37. www.shalenadiva.com via Facebook on February 28, 2012 at 10:58 am

    Has anyone ever watched DeGrassi High on Teen Nick or one of those “kid” shows? They have lesbian scenes, sex scenes, and a kiddle melo drama. It’s too much I think.

  38. Tiffany McClendon-Baxter via Facebook on February 28, 2012 at 11:00 am

    Shalena I agree with you! I remember getting in trouble by neighbors. That’s just it, kids aren’t thinking! They don’t understand how important common sense is…they simply do not use judgement! I remember that saying, it helped, you don’t sound insensitive. It’s true, we have to teach our kids that there is a correct to react to everything! Also, we need to learn how to communicate with each other and be mindful of the our actions because our kids pick up what we do.

  39. Nickie Coleman via Facebook on February 28, 2012 at 11:01 am

    When teachers guide with the same love and nourishment, the foundation being laid at home is strenghtened. Parents and teachers truly need to be open-minded, honest and copperative with the best interests of the children first when communicating with each other. The stronger the parent-teacher relationship, the better of our children will be. Parents need to stop being clueless and get more involved with their children. Talk to them, ask them questions about school, how they feel and what they think. Communicate with their teachers if you become concerned about something. Teachers should be more involved and less detached. Remember people: IT TAKES A VILLAGE!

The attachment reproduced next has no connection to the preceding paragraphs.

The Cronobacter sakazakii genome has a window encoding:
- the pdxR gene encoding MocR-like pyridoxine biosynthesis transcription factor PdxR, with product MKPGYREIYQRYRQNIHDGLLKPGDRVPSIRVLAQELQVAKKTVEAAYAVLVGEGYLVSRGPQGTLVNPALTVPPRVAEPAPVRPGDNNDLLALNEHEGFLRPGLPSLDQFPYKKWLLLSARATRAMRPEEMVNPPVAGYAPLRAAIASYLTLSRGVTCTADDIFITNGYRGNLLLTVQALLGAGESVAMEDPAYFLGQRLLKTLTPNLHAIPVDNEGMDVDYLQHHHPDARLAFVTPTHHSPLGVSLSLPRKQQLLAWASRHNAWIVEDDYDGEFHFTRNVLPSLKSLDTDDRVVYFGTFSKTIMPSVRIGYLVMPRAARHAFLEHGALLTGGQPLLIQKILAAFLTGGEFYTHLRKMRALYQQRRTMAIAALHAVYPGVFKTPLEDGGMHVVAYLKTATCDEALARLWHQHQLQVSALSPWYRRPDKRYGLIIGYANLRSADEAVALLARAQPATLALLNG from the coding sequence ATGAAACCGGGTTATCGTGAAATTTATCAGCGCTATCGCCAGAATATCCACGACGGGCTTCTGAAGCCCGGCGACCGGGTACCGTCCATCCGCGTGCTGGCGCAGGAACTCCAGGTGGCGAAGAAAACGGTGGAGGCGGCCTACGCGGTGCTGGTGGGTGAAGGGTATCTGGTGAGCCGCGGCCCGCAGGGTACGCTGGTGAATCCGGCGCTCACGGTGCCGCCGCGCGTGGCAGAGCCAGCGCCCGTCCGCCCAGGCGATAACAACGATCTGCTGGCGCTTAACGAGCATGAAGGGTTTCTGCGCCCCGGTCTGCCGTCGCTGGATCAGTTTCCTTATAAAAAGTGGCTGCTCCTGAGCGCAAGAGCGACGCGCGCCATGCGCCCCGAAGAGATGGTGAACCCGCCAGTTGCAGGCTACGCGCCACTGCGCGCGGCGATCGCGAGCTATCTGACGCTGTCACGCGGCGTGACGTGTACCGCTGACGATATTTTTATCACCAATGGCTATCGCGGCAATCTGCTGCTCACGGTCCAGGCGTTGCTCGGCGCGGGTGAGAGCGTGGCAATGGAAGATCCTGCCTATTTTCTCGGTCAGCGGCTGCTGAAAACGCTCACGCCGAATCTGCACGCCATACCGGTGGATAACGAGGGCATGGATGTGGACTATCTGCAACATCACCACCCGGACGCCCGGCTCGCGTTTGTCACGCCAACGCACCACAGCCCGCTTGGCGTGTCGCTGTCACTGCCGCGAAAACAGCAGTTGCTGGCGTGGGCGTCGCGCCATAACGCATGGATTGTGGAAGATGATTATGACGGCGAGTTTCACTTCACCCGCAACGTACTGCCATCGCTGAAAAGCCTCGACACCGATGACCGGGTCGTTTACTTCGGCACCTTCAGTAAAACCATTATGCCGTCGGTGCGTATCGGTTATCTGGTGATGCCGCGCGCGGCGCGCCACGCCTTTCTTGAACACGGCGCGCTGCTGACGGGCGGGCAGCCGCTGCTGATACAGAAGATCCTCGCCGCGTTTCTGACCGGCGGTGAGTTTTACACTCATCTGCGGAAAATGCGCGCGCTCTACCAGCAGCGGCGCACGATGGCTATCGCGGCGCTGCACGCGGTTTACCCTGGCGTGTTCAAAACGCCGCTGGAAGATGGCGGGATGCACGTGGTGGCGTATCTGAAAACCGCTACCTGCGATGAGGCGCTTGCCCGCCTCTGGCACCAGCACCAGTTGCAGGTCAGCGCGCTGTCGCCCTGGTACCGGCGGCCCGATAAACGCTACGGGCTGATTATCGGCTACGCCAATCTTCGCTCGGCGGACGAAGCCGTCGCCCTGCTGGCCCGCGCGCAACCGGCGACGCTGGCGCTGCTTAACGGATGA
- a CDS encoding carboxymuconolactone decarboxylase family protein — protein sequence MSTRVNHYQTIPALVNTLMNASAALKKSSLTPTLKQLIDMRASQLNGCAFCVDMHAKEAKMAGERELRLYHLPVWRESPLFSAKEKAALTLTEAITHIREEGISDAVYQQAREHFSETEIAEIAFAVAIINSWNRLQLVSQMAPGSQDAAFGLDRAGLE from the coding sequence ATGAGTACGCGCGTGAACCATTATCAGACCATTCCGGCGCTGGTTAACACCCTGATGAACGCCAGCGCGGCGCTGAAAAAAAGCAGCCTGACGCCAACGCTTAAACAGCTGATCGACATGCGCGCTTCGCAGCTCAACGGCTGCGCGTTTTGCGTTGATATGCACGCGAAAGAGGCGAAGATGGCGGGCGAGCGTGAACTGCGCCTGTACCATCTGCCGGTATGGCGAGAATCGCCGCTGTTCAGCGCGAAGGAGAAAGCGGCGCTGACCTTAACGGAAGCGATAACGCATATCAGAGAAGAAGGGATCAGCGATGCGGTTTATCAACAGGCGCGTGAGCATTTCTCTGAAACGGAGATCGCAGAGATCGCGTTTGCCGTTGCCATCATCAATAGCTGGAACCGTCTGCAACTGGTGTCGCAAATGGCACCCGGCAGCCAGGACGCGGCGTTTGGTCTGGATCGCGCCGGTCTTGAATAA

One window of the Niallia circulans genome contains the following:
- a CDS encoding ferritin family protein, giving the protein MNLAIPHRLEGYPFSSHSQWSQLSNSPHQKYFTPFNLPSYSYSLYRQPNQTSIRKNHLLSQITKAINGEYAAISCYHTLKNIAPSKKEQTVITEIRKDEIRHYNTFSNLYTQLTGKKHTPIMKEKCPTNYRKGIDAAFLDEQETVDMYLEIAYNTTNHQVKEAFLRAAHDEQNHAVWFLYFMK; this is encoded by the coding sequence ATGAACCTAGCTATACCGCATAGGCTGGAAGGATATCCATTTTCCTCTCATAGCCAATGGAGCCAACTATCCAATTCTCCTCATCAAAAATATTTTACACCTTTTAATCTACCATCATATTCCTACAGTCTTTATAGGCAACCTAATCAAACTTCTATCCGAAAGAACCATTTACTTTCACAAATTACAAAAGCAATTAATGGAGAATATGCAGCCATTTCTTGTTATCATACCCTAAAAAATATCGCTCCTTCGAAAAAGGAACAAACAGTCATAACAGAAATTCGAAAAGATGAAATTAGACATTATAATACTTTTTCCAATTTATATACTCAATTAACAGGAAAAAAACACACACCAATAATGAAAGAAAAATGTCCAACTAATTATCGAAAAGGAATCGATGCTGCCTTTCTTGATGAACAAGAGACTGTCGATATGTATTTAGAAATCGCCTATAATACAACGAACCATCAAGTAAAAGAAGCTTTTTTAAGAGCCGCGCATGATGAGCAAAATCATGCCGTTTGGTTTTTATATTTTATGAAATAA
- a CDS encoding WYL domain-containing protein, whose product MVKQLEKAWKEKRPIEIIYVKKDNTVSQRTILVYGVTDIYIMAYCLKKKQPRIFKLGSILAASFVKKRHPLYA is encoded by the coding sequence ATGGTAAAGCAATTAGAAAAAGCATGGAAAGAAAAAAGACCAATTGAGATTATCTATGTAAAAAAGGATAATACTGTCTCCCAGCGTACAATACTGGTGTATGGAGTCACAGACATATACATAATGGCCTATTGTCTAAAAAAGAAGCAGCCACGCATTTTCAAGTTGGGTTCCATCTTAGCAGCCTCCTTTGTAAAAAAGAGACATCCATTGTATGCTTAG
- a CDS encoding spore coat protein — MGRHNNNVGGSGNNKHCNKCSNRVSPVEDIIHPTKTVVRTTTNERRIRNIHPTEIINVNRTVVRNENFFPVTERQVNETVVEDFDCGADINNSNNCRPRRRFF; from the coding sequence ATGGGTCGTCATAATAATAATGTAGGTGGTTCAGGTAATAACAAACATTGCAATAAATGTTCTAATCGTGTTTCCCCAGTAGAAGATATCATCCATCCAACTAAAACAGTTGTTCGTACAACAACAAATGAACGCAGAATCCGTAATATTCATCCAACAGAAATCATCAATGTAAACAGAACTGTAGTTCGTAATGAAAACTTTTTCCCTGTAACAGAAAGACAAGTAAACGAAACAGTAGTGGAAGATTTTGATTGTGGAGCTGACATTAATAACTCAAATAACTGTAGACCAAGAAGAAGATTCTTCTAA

40. www.shalenadiva.com via Facebook on February 28, 2012 at 11:08 am

    Some dogs are better parents to their pups than humans are to their children…

  41. Cryss DelightingmyselfinHim Wilcher via Facebook on February 28, 2012 at 11:10 am